2. Principle of microfluidic time-stretch imaging
Optical time-stretch imaging flow cytometer developed in this work is an integrated system consisting of a customized microscope and a microfluidic system as in Fig. 1. The configuration is similar to the configuration demonstrated in  but we perform wavelength-time mapping before space-wavelength mapping instead. In the system, a broadband laser pulsed beam from a home-built fiber mode-locked laser  (center wavelength = 1064nm, bandwidth = 10nm, repetition rate = 11 MHz) is launched into a 10-km-long single-mode fiber, within which the pulses are time-stretched with a high GVD of 0.38 ns/nm, i.e. the single-shot spectra is transformed into the time waveforms. An in-line home-build optical amplifier module based on ytterbium-doped fibers is employed to provide an optical power on-off gain as high as 30 dB in order to compensate the dispersion loss. The time-stretched pulsed beam is then coupled into the microscope through a diffraction grating (groove density of 1200 lines/mm). It spatially disperses the beam to be a one-dimensional (1D) spectral shower, i.e. line-scan illumination, which is focused by a high-numerical-aperture (NA) objective lens (NA = 0.75) onto the microfluidic channel. Individual phytoplankton flows at a high speed of ~2 m/s along the channel orthogonal to the 1D line-scan beam (scanning at the same rate as laser repetition rate, i.e. 11 MHz). Made of polydimethylsiloxane (PDMS), the microfluidic channel is custom-designed with an asymmetric curved channel for generating the inertial flow focusing effect such that the cells can flow in single focused stream in the imaging section (with a dimension of 80 µm × 80µm (Height × Width)) at high-speed . The time-stretch microscope is built in a double-passed configuration, i.e. the spectral shower double-passes two objective lenses, which ensures the space-wavelength mapping is preserved throughout the imaging path and thus the image resolution and quality. As a result, the spatial information of the imaged phytoplankton in each line scan is encoded to the wavelengths of the spectral shower, which is detected as a serial temporal waveform by a high-bandwidth single-pixel photodetector and a real-time oscilloscope (bandwidth = 16GHz, sampling rate = 80GS/s) for subsequent image reconstruction and off-line multi-class classification by SVM.
In principle, time-stretch can be performed either before or after spectral encoding . Nevertheless, there are two key differences between the two approaches: (1) the latter performs single-shot illumination, in which the exposure time is estimated from the time-bandwidth product of each spectral-resolvable sub-pulse (typically ~10’s ps). The former functions as an all-optical laser beam-scanner, in which the exposure time is determined by the temporal width of stretched waveform (~10’s ns). (2) Input intensity to the time-stretch module in the two configurations could differ by several orders of magnitude. It implies that different amplifier designs are required to optimize the SNR performance. With the aim to maximize the SNR (critical for accurate image classification) whereas minimize the photodamage effect due to excessive illumination power, we configured the time-stretch module prior to spectral-encoding. In this configuration, the input power to the time-stretch process is higher and thus results in better noise figure in amplification, compared to the previous work which implemented time-stretch after spectral-encoding . In this case, the illumination power per resolvable point (~10mW) creates negligible photodamage effect to living cells at the wavelength regime of 1 μm.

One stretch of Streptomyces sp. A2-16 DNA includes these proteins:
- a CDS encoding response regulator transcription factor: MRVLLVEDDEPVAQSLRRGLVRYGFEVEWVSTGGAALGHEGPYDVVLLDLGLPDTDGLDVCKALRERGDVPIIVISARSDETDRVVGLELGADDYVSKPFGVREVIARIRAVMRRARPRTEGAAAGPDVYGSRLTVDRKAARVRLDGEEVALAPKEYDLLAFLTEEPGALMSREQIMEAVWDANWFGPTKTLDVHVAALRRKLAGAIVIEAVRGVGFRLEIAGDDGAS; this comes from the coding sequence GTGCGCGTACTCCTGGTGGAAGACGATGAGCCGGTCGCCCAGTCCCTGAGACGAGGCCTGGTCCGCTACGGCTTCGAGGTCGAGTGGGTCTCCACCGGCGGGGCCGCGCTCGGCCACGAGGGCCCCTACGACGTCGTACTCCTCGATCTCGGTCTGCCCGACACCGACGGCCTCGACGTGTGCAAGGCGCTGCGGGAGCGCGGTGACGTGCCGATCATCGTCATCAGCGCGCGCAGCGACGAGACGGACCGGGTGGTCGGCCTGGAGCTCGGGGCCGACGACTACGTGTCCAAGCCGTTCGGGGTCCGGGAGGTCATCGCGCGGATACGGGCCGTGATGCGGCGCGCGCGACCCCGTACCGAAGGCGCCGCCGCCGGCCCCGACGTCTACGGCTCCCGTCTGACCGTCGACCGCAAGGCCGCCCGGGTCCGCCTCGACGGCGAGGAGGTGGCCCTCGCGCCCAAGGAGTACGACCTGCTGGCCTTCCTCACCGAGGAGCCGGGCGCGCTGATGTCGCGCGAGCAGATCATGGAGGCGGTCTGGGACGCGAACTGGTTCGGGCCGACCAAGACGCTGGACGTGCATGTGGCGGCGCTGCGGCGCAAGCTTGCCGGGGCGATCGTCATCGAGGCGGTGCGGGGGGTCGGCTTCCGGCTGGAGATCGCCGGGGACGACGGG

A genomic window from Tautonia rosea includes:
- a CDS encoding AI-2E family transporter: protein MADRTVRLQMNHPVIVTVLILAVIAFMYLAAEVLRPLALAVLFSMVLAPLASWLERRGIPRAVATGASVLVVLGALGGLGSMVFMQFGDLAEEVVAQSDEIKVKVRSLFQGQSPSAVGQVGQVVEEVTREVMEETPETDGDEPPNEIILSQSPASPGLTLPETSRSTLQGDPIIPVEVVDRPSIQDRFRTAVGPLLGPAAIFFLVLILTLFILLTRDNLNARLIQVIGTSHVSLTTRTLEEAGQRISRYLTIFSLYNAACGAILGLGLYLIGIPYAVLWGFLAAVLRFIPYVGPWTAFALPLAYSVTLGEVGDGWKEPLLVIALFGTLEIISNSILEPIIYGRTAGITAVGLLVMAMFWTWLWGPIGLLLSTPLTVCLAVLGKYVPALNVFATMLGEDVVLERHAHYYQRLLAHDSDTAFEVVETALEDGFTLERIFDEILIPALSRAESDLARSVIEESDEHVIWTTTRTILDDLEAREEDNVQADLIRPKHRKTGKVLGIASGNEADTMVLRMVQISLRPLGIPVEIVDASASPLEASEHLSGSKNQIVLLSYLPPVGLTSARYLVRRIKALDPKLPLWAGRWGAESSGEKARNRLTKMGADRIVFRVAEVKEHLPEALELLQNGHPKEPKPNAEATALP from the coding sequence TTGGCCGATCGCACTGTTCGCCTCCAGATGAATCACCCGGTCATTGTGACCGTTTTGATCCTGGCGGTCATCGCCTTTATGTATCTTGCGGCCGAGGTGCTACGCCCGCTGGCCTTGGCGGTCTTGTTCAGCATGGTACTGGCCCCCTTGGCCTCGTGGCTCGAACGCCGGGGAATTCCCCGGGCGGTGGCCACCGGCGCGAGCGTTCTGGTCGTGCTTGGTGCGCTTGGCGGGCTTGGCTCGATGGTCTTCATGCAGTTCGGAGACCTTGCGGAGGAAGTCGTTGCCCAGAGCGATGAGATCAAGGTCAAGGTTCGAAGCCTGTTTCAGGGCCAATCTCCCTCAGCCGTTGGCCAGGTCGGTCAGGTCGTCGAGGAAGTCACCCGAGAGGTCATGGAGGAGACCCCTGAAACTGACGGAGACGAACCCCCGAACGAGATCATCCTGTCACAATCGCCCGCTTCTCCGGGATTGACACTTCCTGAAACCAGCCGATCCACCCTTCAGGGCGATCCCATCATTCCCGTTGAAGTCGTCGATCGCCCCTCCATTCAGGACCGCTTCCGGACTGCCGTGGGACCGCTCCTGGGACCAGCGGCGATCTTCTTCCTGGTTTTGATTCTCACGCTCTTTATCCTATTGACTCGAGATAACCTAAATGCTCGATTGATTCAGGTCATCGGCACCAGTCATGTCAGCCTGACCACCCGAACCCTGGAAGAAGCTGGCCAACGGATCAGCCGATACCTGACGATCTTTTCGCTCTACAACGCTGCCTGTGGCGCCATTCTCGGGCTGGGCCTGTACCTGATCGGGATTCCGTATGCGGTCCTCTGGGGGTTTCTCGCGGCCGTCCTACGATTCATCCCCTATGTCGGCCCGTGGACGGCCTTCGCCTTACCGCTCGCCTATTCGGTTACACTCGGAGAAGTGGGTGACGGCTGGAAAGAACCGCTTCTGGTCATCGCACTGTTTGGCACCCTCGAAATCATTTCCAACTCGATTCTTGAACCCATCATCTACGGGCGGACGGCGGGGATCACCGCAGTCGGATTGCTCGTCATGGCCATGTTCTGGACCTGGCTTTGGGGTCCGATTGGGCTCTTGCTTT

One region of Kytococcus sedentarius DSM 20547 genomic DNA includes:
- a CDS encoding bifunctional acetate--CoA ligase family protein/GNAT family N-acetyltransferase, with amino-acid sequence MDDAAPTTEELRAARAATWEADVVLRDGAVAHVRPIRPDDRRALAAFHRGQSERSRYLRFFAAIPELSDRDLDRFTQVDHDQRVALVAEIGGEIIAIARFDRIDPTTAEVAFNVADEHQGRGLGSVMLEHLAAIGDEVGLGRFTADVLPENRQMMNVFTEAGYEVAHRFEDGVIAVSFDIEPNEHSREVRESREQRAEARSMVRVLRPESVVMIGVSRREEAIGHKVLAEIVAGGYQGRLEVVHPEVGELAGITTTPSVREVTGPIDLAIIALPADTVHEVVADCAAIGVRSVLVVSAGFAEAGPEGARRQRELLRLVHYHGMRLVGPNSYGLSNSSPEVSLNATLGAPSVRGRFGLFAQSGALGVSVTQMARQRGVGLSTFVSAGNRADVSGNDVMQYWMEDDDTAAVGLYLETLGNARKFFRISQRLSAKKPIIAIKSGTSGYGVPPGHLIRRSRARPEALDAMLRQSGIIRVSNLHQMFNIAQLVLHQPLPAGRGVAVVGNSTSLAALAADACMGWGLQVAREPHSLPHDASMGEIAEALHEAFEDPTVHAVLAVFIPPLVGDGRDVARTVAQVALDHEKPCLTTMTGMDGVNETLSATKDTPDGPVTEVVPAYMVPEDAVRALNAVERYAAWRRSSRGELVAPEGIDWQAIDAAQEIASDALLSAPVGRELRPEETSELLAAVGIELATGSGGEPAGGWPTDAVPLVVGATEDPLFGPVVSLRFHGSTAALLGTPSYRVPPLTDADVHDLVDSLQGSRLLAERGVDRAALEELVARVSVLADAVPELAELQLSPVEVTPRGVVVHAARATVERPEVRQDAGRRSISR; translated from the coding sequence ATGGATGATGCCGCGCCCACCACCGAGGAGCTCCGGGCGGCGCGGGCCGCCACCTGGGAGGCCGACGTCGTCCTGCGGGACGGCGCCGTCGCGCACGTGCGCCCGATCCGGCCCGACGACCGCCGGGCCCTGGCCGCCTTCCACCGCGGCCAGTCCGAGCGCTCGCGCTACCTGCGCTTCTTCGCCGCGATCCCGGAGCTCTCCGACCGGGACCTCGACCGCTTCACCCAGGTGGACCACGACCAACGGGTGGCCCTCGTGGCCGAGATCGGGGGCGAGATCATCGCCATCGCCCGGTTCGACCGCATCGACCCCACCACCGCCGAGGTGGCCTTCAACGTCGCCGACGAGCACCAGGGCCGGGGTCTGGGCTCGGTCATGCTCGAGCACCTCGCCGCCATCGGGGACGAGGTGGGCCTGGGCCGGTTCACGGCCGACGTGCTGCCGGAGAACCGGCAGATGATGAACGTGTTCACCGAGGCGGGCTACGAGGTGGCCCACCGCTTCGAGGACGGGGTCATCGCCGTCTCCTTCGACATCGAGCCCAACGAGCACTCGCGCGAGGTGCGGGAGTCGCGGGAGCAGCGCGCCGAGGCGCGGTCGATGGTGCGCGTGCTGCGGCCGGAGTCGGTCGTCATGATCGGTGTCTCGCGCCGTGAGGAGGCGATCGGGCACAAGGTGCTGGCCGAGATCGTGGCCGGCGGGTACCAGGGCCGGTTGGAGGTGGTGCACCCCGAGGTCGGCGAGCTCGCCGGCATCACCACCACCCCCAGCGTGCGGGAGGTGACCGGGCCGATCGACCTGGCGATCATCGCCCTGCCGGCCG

When time-stretch is performed after spectral encoding, the exposure time of each resolvable spectral sub-pulse is determined by the time-bandwidth product of a transform-limited pulse, i.e. 4.4 ps. In contrast, when the time-stretch process is performed before spectral encoding, the exposure time of each resolvable spectral sub-pulse could be estimated with the product of GVD and the bandwidth of each sub-pulse δλ. Consider the bandwidth of each sup-pulse of 0.23nm and the GVD of 0.38 ns/nm, the exposure time of each point is now ~87.4 ps. Operating in a laser line-scanning mode, the effective exposure time of one line-scan is 3.8 ns, given the total bandwidth of 10nm. Despite the longer exposure time compared to , it essentially creates no motion-blur in the ultrafast flow at a speed of ~1 m/s, i.e. the motion blur (~4 nm) is far smaller than the image resolution (~1.59 µm) in our case. Note that as phytoplankton in general exhibit higher contrast than the largely transparent mammalian cells, contrast-enhancement techniques, e.g. phase-gradient contrast , are not necessary in this work. The time-stretch imaging system presented here is thus operated in the bright-field mode.
3. Imaging performance